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Richard the second, the second sonne to Edward prince of Wales.

Compare 1577 edition: 1 _RIchard, the second of that name, and sonne to prince Edward, called the blacke prince, the sonne of king Ed|ward the third, a child of the age of eleuen yeares, began to reigne ouer the realme of England the two and twen|tith daie of Iune, Anno Reg. [...]. 1377 in the yeare of the world 5344, of our Lord 1377, after the conquest 310, about the two and thirtith yeare of the emperour Charles the fourth, and in the fouretéenth yeare of Charles the fift king of France, and about the seuenth yeare of the reigne of Robert the second king of Scotland: Fabian. he was named Richard of Burdeaux, bicause he was borne at Burdeaux in Gascoigne, whilest his father ruled there. The day before it was vnderstood, that his grandfather king Edward was departed this life, Thom. Wals. being the one and twentith of Iune (on which daie neuerthelesse he deceassed) the citizens of Lon|don hauing certeine knowledge that he could not escape his sicknesse,The Londo|ners sent to K. Richard, commending themselues to his fauour be|fore ye death of K. Edward. sent certeine aldermen vnto Kingston, where the prince with his mother the prin|cesse then laie, to declare vnto the said prince their readie good wils, to accept him for their lawfull king and gouernour immediatlie after it should please God to call to his mercie his grandfather, being now past hope of recouerie of health. Wherefore they besought EEBO page image 416 besought him to haue their citie recommended vnto his good grace, and that it would please him to visit the same with his presence, sith they were readie in all sorts to honour and obeie him, and to spend both liues and goods in his cause, if needs required.

Compare 1577 edition: 1 Moreouer, they besought him, that it might please his grace to make an end of the discord betwixt the citizens, and the duke of Lancaster, which through the malice of some had been raised, to the commoditie of none, but to the discomfiture of diuerse. When Iohn Philpot, Iohn Phil|pot. one of the foresaid aldermen, that had the words in all their names, had ended his oration, he was answered by the prince and his councell, that he would indeuour himselfe in all things to satisfie their requests, and so were they sent home to bring a ioifull answer of their message to the citie. The mor|row after, there were sent to London from the king, the lord Latimer, sir Nicholas Bond, sir Simon Burlie, & sir Richard Adder [...]urie, knights; to bring them sorowfull newes of the assured death of king Edward, who (as we haue said) deceassed the day be|fore; but comfortable newes againe, of the great to|wardlinesse and good meaning of the yoong king, who promised to loue them and their citie, and to come to the same citie, as they had desired him to doo. And fur|ther that he had spoken to the duke of Lancaster in their behalfe,The duke of Lancaster & the Lõdoners submit their quarels to the kings order. and that the duke had submitted him|selfe to him in all things touching the cause; wherevp|on the kings pleasure was, that they should likewise submit themselues, and he would doo his indeuor, that an agreement might be had to the honor of the citi|zens, and profit of the citie.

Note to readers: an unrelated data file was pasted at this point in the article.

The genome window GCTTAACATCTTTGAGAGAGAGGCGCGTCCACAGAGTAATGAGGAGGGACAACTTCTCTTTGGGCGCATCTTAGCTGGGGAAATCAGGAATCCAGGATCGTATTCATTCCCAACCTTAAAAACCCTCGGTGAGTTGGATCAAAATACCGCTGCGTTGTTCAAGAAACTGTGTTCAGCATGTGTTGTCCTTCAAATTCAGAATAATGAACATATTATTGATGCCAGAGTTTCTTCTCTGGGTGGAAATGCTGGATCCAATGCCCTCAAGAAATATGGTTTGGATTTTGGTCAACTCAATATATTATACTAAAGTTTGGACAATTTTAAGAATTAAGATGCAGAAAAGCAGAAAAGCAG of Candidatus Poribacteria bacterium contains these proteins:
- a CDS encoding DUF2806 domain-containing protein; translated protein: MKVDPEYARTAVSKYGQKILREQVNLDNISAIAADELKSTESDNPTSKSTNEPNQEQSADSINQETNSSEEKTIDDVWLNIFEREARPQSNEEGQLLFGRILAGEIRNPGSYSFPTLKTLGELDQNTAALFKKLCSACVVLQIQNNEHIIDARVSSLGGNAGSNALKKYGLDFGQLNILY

Compare 1577 edition: 1 The citizens liked not of this forme of procéeding in the dukes matter, bicause the king was yoong, and could not giue order therein, but by substitutes: yet at length with much adoo, they were contented to submit themselues, as the duke had doone before, though not, till that the knights had vndertaken vp|on their oth of fidelitie and knighthood, that their sub|mission should not redound to the temporall or bodi|lie harme of any of them, consenting to the kings will in this point. And so with this caution they tooke their iournie towards Sheene, where they found the new K. with his mother, the duke of Lancaster & his brethren, vncles to the king, and diuerse bishops, a|bout the bodie of the deceassed king. When it was knowen that the Londoners were come, they were called before the king, by whom the matter was so handled, that the duke and they were made fréends. After this, when the king should ride through the citie towards the coronation, the said duke and the lord Percie riding on great horses before him, as by ver|tue of their offices appointed to make way before, v|sed themselues so courteouslie, modestlie, and plea|santlie, [...]hat where before they two were greatlie sus|pected of the common people, by reason of their great puissance in the realme, and huge rout of reteiners, they ordered the matter so, that neither this day, nor the morrow after, [...]eing the day of the kings corona|tion, they offended any maner of person, but rather by gentle and swéet demeanour they reclaimed the harts of manie, of whome before they were great|lie had in suspicion, and thought euill of. ¶But now, sith we are entred into the matter of this kings co|ronation, we haue thought good breefelie to touch some particular point thereof (as in Thomas Wal|singham we find it) though nothing so largelie here, as the author himselfe setteth it foorth, bicause the pur|pose of this worke will not so permit.

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